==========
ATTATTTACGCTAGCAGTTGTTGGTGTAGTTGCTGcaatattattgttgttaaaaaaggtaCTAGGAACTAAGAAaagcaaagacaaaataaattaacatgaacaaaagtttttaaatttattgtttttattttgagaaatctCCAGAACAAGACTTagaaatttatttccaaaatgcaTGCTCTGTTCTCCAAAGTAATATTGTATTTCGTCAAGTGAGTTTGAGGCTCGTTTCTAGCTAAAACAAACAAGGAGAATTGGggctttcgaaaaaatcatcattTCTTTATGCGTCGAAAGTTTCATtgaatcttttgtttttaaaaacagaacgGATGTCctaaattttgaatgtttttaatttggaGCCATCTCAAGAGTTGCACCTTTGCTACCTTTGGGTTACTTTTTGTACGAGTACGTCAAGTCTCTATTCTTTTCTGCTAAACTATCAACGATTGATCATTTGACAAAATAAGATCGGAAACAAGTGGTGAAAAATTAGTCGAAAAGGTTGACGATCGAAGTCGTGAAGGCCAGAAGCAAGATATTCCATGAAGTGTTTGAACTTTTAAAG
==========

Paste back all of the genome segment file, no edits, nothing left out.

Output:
ATTATTTACGCTAGCAGTTGTTGGTGTAGTTGCTGcaatattattgttgttaaaaaaggtaCTAGGAACTAAGAAaagcaaagacaaaataaattaacatgaacaaaagtttttaaatttattgtttttattttgagaaatctCCAGAACAAGACTTagaaatttatttccaaaatgcaTGCTCTGTTCTCCAAAGTAATATTGTATTTCGTCAAGTGAGTTTGAGGCTCGTTTCTAGCTAAAACAAACAAGGAGAATTGGggctttcgaaaaaatcatcattTCTTTATGCGTCGAAAGTTTCATtgaatcttttgtttttaaaaacagaacgGATGTCctaaattttgaatgtttttaatttggaGCCATCTCAAGAGTTGCACCTTTGCTACCTTTGGGTTACTTTTTGTACGAGTACGTCAAGTCTCTATTCTTTTCTGCTAAACTATCAACGATTGATCATTTGACAAAATAAGATCGGAAACAAGTGGTGAAAAATTAGTCGAAAAGGTTGACGATCGAAGTCGTGAAGGCCAGAAGCAAGATATTCCATGAAGTGTTTGAACTTTTAAAG